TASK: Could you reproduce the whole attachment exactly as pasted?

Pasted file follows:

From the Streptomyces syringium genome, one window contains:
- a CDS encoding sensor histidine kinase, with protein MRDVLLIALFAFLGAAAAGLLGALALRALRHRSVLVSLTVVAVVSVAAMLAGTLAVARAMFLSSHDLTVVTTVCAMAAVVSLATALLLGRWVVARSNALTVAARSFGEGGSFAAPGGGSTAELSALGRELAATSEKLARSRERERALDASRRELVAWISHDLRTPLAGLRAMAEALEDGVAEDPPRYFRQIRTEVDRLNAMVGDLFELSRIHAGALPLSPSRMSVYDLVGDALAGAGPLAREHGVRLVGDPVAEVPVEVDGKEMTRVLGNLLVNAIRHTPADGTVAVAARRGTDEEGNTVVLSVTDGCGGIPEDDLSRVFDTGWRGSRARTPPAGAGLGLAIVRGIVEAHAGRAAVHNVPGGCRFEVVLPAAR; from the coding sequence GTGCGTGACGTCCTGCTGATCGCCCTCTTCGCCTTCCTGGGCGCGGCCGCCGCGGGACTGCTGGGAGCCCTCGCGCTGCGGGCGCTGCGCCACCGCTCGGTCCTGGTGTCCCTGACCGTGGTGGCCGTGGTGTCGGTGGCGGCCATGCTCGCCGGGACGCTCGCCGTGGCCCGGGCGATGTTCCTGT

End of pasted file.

From the Streptomyces syringium genome, one window contains:
- a CDS encoding sensor histidine kinase, with protein MRDVLLIALFAFLGAAAAGLLGALALRALRHRSVLVSLTVVAVVSVAAMLAGTLAVARAMFLSSHDLTVVTTVCAMAAVVSLATALLLGRWVVARSNALTVAARSFGEGGSFAAPGGGSTAELSALGRELAATSEKLARSRERERALDASRRELVAWISHDLRTPLAGLRAMAEALEDGVAEDPPRYFRQIRTEVDRLNAMVGDLFELSRIHAGALPLSPSRMSVYDLVGDALAGAGPLAREHGVRLVGDPVAEVPVEVDGKEMTRVLGNLLVNAIRHTPADGTVAVAARRGTDEEGNTVVLSVTDGCGGIPEDDLSRVFDTGWRGSRARTPPAGAGLGLAIVRGIVEAHAGRAAVHNVPGGCRFEVVLPAAR; from the coding sequence GTGCGTGACGTCCTGCTGATCGCCCTCTTCGCCTTCCTGGGCGCGGCCGCCGCGGGACTGCTGGGAGCCCTCGCGCTGCGGGCGCTGCGCCACCGCTCGGTCCTGGTGTCCCTGACCGTGGTGGCCGTGGTGTCGGTGGCGGCCATGCTCGCCGGGACGCTCGCCGTGGCCCGGGCGATGTTCCTGT